Economic researchers express fear over the economic future

Economic researchers express fear over the economic future

People celebrate at Tahrir Square with a portrait of Army chief Abdel Fattah al-Sisi after a broadcast confirming that the army will temporarily be taking over from the country's first democratically elected president Mohammed Morsi on July 3, 2013 in Cairo.  (AFP Photo)

People celebrate at Tahrir Square with a portrait of Army chief Abdel Fattah al-Sisi after a broadcast confirming that the army will temporarily be taking over from the country’s first democratically elected president Mohammed Morsi on July 3, 2013 in Cairo.
(AFP Photo)

Following the ouster of former president Mohamed Morsi, which has been dubbed by many as a “military coup,” a number of global financial firms expressed concern regarding how this political change will impact the economy.

Bank of America Merrill Lynch Global Research described the transition in a report as having created a “concerning precedent, although the subsequent roadmap is broadly in line with demands from the secular opposition, in our view.”

The research firm referred to the military’s political roadmap, which included the suspension of the 2012 constitution drafted by the Islamist government, as well as the formation of a committee to propose constitutional amendments. The roadmap includes plans to hold early presidential elections, the preparation for parliamentary elections, the formation of an interim technocratic cabinet and the appointment of the Head of the Supreme Constitutional Court as interim president.

The report stressed the need for foreign investment, stating: “In the absence of fresh Arab aid infusion, we think Egypt has a space of six months to calendar year-end before the external position tightens again.”

“Further Qatari support is improbable in our view, though rollover of disbursed debt is likely, and it may be that the UAE and Saudi Arabia step in with backstop support instead,” it stated.

It further cited the unlikeness of fiscal reforms to take place, to secure the much-delayed International Monetary Fund (IMF) assistance, highlighting concerns such as the long duration of the transition period, as well as possible reactions by the Muslim Brotherhood. The firm, however, expected that the transitional period would end by the year‘s end.

Since the ouster of former president Hosni Mubarak in 2011, the economy plunged into steady decline, and has been hard hit as tourism revenues dwindled, foreign currency reserves shrunk and the weak Egyptian pound boosted inflation to 8.2% as of May.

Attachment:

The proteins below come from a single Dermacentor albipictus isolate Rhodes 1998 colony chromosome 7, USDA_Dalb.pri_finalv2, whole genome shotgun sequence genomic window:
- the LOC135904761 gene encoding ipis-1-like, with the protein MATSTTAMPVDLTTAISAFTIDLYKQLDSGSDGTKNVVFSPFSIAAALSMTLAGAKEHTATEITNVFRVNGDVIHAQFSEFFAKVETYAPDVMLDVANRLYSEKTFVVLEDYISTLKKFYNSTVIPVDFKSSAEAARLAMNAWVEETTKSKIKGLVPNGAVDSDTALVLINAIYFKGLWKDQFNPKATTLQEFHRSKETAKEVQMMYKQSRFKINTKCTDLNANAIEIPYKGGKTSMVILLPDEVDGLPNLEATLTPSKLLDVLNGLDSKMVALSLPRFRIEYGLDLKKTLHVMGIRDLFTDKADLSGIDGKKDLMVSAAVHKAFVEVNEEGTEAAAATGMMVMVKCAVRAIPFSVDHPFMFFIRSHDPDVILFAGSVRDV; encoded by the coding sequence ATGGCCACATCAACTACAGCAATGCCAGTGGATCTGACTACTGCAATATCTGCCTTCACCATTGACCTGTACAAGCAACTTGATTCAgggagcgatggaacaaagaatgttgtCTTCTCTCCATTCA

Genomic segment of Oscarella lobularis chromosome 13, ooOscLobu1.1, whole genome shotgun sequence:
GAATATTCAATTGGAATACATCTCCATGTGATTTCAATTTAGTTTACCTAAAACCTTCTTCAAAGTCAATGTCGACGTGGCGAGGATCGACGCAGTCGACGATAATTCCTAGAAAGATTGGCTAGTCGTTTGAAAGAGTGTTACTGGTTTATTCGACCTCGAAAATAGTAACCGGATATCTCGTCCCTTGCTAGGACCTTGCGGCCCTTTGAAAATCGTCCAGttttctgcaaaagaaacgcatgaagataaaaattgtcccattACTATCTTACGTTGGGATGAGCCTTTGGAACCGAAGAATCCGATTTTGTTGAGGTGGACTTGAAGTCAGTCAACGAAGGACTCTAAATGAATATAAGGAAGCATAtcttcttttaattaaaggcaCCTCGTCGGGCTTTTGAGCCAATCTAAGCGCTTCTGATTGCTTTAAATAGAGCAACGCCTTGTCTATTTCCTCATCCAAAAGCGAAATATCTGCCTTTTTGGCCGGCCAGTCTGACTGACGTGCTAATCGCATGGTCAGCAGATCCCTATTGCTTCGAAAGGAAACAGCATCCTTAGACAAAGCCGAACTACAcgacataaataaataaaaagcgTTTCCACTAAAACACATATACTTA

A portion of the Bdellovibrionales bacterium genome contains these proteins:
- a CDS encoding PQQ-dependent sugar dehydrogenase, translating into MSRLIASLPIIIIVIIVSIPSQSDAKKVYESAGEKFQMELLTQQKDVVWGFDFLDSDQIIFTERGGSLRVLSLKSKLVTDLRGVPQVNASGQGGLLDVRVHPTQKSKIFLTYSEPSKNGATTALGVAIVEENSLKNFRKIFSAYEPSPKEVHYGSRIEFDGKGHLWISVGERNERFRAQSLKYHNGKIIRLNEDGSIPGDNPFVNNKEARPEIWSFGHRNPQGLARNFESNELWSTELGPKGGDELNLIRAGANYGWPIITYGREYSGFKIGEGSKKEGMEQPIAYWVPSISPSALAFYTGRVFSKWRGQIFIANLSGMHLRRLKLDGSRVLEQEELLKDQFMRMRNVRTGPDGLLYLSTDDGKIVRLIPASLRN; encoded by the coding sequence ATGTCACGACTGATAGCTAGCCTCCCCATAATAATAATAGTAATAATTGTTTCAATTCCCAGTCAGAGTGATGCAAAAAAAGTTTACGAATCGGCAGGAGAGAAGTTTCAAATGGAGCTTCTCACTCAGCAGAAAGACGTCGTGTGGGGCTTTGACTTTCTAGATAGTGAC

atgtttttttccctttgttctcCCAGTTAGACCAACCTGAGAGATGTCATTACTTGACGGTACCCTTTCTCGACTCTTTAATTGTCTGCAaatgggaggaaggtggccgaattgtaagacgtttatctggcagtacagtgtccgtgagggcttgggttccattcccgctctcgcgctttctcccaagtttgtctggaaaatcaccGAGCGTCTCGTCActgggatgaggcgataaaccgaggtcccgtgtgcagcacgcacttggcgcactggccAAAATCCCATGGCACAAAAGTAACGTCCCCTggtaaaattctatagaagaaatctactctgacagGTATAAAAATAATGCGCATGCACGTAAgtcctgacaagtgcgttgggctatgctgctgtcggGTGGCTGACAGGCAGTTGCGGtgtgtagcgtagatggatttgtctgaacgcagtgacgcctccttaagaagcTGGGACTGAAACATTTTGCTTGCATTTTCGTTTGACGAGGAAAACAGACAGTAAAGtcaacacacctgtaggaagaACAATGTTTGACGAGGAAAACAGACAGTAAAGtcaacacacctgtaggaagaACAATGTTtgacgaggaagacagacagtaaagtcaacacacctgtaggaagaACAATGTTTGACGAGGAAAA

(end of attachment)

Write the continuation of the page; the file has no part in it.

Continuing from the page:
The research firm therefore estimated gross financing needs of $33bn over the next 18 months, which “suggests that the external position remains highly vulnerable.”

“The Central Bank of Egypt (CBE) could decrease the size of FX selling auctions to conserve reserves, in our view, but has limited firepower as reserves are just above the levels it deemed the minimum,” the report continued.

“Egypt is likely to remain difficult to govern, and the economic challenges argue for considerable downside risks in the absence of the timely emergence of a legitimate stable government that would re-engage with the IMF,” it concluded.

Another report by Nomura Global Markets Research, released on 4 July, which also labelled Morsi’s ouster as a coup, states that even though Morsi’s performance in handling the economic crisis was poor, his exit might do more harm than good. The report discusses how the uncertainty about the consequences of the current political tension in the country might lead to a static market.

Furthermore, it states that any improvements the Egyptian economy is currently experiencing, such as a rise in the stock and oil gains, are temporary.  “We see any related upward market shift, be it in local markets (e.g., the 6.4% rise in the Egyptian stock exchange at today’s opening) or to oil, as temporary. Relative calm is likely to return to Egypt for now,” the report explained.

The report also warns of the possibility that the army transform Egypt into a latter-day Pakistan, in which the army uses its position as the arbiter of power to oust any democratically-elected government “in the name of the common good.” It also examined the long-term consequences and cited the repeated military intervention in Pakistan, since independence in 1947, as a damaging factor to the economy and feared that Egypt will take a similar path.

“It is somewhat ironic, we think, that a similar cycle could be starting in Egypt within weeks of a democratically-elected government in Pakistan serving for a full parliamentary term for the first time since independence,” it adds.

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